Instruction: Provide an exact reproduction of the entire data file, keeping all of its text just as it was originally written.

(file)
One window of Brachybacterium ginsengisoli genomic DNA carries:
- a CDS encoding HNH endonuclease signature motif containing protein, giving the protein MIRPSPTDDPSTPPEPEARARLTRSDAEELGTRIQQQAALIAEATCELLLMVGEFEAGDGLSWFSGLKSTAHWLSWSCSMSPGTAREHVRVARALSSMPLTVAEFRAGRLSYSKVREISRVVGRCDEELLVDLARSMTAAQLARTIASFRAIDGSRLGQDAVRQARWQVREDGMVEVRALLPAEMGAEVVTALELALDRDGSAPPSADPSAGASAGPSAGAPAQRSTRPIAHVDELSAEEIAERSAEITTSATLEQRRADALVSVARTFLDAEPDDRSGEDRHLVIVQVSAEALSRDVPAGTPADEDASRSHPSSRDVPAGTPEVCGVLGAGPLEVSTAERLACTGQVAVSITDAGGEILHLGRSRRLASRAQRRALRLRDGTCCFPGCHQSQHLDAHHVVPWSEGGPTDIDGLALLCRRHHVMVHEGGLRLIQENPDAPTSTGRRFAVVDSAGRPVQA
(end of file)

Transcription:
One window of Brachybacterium ginsengisoli genomic DNA carries:
- a CDS encoding HNH endonuclease signature motif containing protein, giving the protein MIRPSPTDDPSTPPEPEARARLTRSDAEELGTRIQQQAALIAEATCELLLMVGEFEAGDGLSWFSGLKSTAHWLSWSCSMSPGTAREHVRVARALSSMPLTVAEFRAGRLSYSKVREISRVVGRCDEELLVDLARSMTAAQLARTIASFRAIDGSRLGQDAVRQARWQVREDGMVEVRALLPAEMGAEVVTALELALDRDGSAPPSADPSAGASAGPSAGAPAQRSTRPIAHVDELSAEEIAERSAEITTSATLEQRRADALVSVARTFLDAEPDDRSGEDRHLVIVQVSAEALSRDVPAGTPADEDASRSHPSSRDVPAGTPEVCGVLGAGPLEVSTAERLACTGQVAVSITDAGGEILHLGRSRRLASRAQRRALRLRDGTCCFPGCHQSQHLDAHHVVPWSEGGPTDIDGLALLCRRHHVMVHEGGLRLIQENPDAPTSTGRRFAVVDSAGRPVQA